Tour de France winning bikes: Which brand has won the most Tours in history?

Pogacar's Colnago
Tadej Pogacar's yellow Tour de France edition Colnago V3Rs (Image credit: Colnago)

With 21 stages covering thousands of kilometres of flat, rolling and mountainous terrain, accompanied by the staccato efforts of the puncheurs, the enormously high power efforts of the sprinters, and the high-speed cornering that accompanies the descents, the Tour de France is one of the biggest tests a bike can face. 

While no bike could win the race alone without a deserving rider, the same can also be said the other way round; any Tour de France winning bike has earned its place on the top step of the podium. 

Over the years, the basic design of all Tour de France bikes hasn't changed all that much. There are still two wheels, two triangles, gears, a chain, and pneumatic tyres, but the technology supporting each part has advanced by lightyears. We can’t help but wonder what the race would look like if you took today’s riders, and made them race the three-week tour on the bikes ridden in the 1903 edition of the race — or the other way around. 

With WorldTour teams using the equipment provided by their sponsors, many of the brands that are racking up stage wins in the modern race are still comparatively young compared to the Tour de France itself. But even while certain brands sponsor multiple teams, some of which are dominant, these young teams may never rack up the same number of TDF general classification wins as many of the now-defunct bike brands of old. 

We’ve combed through the results of every edition of the Tour and tabulated which brands have dominated the race over the last century. Because of the unavoidable shadow cast by doping over the sport during this time, we've listed the total number of wins per brand based on any retrospective action that was taken, such that our list tallies with the Tour's own records. 

Further complicating matters is the historically common practice of frames being built by a different brand than the one displayed on their tubes. The most significant of these instances concerns the French manufacturer Alcyon. Between 1930 and 1939, every bike ridden in the Tour was labelled L'Auto, as decreed by the race organisers. It is widely assumed that these were built by Alcyon in each year except 1938, which would add 9 victories to the company's tally. But, since there was no competition, these wins could be judged to be by default. To simplify matters here, we're sticking with the brand name on the winning frame.

Miguel Indurain's 1994 Pinarello Banesto team-edition bike, as found during our eBay Finds series

Miguel Indurain's 1994 Pinarello (opens in new tab) Banesto team-edition bike, as found during our eBay Finds series (Image credit: eBay)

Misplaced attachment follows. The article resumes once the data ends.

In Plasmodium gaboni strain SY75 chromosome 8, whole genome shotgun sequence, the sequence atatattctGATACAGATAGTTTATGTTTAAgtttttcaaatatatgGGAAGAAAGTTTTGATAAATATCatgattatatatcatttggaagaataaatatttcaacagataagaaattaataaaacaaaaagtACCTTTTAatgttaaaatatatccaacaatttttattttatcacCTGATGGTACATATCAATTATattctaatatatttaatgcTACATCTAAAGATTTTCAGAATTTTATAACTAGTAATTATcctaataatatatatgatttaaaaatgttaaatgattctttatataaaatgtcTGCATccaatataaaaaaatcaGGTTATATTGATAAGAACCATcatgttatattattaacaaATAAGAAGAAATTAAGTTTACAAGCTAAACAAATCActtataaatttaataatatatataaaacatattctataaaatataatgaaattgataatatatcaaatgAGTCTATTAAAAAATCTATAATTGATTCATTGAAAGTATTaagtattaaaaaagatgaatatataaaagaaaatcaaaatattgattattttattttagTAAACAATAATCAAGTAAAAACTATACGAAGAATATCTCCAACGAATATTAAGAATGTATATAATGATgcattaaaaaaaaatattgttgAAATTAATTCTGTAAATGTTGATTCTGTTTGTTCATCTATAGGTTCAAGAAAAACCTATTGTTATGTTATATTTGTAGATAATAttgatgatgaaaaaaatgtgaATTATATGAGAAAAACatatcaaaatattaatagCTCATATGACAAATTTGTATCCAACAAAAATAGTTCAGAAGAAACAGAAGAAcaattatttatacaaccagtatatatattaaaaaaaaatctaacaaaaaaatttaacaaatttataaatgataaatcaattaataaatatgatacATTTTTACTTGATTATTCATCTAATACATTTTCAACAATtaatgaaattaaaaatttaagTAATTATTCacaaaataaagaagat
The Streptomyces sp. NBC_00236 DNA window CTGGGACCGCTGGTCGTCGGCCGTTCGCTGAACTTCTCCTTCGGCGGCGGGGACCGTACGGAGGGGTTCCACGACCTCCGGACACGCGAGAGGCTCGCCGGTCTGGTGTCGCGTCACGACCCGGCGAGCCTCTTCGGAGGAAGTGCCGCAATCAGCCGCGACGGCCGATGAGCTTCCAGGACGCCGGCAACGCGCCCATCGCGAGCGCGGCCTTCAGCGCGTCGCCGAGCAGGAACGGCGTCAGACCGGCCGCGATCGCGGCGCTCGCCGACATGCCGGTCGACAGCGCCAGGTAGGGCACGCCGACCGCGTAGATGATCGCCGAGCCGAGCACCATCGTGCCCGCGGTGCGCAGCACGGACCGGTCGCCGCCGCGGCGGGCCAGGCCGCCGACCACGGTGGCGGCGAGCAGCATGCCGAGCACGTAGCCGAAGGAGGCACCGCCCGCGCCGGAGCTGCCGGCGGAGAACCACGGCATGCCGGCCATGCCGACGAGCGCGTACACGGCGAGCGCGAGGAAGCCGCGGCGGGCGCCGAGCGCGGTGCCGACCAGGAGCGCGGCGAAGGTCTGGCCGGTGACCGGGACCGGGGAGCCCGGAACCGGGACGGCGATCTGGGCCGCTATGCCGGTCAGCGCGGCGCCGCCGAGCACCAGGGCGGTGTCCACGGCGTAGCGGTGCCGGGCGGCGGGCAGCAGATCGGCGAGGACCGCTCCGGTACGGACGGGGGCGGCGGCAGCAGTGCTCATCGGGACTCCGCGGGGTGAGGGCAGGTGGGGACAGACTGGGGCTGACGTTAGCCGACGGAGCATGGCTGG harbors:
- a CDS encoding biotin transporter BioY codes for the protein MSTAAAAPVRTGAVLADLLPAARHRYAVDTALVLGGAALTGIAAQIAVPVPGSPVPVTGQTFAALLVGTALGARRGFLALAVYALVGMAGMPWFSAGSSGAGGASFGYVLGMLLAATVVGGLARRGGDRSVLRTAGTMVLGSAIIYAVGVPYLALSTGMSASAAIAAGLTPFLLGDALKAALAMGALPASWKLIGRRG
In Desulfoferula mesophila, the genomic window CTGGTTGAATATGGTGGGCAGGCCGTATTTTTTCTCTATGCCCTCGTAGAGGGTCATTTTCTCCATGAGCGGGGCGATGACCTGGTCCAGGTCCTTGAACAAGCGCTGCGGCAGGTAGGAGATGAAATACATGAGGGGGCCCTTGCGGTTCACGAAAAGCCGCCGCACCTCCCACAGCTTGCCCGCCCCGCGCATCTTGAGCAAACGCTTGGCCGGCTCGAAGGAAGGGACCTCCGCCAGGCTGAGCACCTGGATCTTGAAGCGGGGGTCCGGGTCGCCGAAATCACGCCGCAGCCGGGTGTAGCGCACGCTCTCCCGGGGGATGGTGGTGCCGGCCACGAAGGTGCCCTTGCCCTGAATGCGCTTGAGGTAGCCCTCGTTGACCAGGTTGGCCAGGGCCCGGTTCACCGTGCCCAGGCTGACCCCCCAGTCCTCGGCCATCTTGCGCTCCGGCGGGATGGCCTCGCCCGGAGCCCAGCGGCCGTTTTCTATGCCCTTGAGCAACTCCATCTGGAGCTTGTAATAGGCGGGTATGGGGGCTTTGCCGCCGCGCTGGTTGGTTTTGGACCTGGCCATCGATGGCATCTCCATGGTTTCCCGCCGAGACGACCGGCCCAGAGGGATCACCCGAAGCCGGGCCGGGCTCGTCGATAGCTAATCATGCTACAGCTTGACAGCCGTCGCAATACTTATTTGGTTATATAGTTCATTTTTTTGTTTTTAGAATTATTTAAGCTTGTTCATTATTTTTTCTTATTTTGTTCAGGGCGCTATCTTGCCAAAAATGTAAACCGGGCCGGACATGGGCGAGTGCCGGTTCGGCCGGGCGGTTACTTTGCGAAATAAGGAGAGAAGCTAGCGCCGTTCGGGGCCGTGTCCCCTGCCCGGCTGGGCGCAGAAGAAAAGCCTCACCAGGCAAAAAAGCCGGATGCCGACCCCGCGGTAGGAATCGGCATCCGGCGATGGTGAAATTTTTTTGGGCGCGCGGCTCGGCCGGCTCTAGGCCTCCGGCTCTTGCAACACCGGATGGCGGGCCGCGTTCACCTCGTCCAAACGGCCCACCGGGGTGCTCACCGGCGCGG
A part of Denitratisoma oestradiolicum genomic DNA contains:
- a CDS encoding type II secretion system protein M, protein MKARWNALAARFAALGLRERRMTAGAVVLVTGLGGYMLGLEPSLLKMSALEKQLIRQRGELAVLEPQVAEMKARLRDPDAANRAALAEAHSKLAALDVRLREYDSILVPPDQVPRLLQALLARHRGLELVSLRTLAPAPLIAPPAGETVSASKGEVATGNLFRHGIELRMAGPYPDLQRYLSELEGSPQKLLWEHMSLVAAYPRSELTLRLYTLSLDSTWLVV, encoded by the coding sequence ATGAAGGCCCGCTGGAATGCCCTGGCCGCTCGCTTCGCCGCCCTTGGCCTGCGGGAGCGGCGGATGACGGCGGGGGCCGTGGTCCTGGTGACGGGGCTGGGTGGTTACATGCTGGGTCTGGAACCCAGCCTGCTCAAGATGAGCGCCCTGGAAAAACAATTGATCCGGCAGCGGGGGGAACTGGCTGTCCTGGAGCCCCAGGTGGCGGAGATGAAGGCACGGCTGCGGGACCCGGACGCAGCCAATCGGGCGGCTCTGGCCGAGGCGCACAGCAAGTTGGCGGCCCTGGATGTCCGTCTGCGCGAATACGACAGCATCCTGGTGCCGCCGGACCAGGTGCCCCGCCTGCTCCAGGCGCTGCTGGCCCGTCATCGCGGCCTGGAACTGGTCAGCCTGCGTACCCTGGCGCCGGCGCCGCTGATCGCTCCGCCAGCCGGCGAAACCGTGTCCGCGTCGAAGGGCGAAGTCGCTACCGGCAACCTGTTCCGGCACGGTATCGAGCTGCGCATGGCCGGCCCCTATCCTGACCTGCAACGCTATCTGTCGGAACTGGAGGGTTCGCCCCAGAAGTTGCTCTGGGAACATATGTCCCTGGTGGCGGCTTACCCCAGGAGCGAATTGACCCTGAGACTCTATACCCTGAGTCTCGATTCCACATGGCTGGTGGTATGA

1. Pinarello - 16 wins

By now, we’ve all heard Dave Brailsford’s infamous quote about ‘marginal gains,’ and with the number of Tour wins his Pinarello sponsored team has racked up, it’s hard to argue with this philosophy. But Pinarello was winning the Tour de France long before Brailsford started his tenure at Sky/Ineos or British Cycling. 

Pinarello earned its first TDF overall classification in 1988, piloted by Pedro Delgado riding with Team Reynolds. This race was marred with controversy, as Delgado tested positive for Probenecid, which at the time was considered a performance-enhancing drug by the IOC, but was not yet banned by the UCI. 

In the early 1990s, Pinarello road bikes were ridden to six consecutive TDF General Classification victories by Miguel Induráin, Bjarne Riis — he was removed from then reinstated to the winner's list after admitting to taking PEDs, with an asterisk to acknowledge the offence — and Jan Ulrich who finished second in the 1996 tour behind Riis, and won his only Tour in 1997. 

Some of the Pinarello-branded bikes ridden in the Tour in the late '80s and early '90s were actually manufactured by TVT, though this was a pretty common practice of the era. In the interest of names on frames, we count 16 in total for the Italians. 

Pascal Simon during the 1986 Tour de France Stage 19 time trial in St. Etienne

Pascal Simon during the 1986 Tour de France Stage 19 time trial in St. Etienne (Image credit: Sirotti)

2. Peugeot - 10 wins

Peugeot has been making bicycles since the early 1800s, and while today it is best known for its cars, the French brand still produces a range of road, commuter, and mountain bikes, and even sponsor an eMTB team.

Originally from Sochaux, France, the French brand earned its first Tour de France victory in 1905 with French rider Louis Trousselier and most recently in 1977 with Bernard Thévenet riding a Peugeot PY-10.

While Peugeot’s official Tour de France count is 10, they were also part of the collective of French automotive manufacturers that banded together after World War I under the moniker La Sportive to provide bikes for the race between 1919 and 1921. La Sportive has won in all three of these editions, which in part can be attributed to Peugeot.

Jean-Marie Leblanc, posing in front of the café "Le Réveil-matin", the site of the first ever Grand Départ in 1903, organised by Henri Desgrange, owner of the newspaper L'Auto

Jean-Marie Leblanc, posing in front of the café "Le Réveil-matin", the site of the first ever Grand Départ in 1903, organised by Henri Desgrange, owner of the newspaper L'Auto (Image credit: Getty Images)

3. L’Auto - 10 wins

In 1903, Henri Desgrange, the editor of the newspaper L’Auto, founded the Tour de France as a publicity stunt for his waning publication - spoiler alert, it worked.

As Desgrange was running the race and setting the rules, in 1930, he banned trade teams and only allowed national teams to participate, stipulating that each rider had to use a generic bicycle. For those 10 pre-war years, every rider from the yellow jersey winner to the lanterne rouge competed on a yellow road bike with L’Auto painted on the downtube. 

Laurent Fignon aboard a Gitane bike whilst riding for Renault

Laurent Fignon aboard a Gitane bike whilst riding for Renault (Image credit: AFP Photo)

 4. Gitane - 9 wins

With nine Tour de France victories, French outfit Gitane made the bikes which Laurent Fignon and Bernard Hinault rode to their wins. The brand was widespread in the professional peloton from the 1960s through to the 1980s and was also well known for producing motorcycles, also supporting moto racing teams during this period as well. 

In 1972, Gitane produced the “Tour de France”, which was a lightweight (for the time) frame, made from Reynolds 531 tubing and served as the brand's race bike, until it went on hiatus from the WorldTour. 

After a few name changes and transfers of ownership, Gitane ended up as part of the same brand portfolio as Peugeot and B.H, under the umbrella of Cyclegroup — which later was purchased by a Swedish firm that now also owns Bianchi. 

Gitane purchased the Helyett company in the 1960s, and also claimed their three Tour victories, which were achieved by Jacques Anquetil in 1957, 1961 and 1962. The Helyett frames may well have been built by Gitane too, but since we're sticking to names on frames, Gitane remains on nine victories.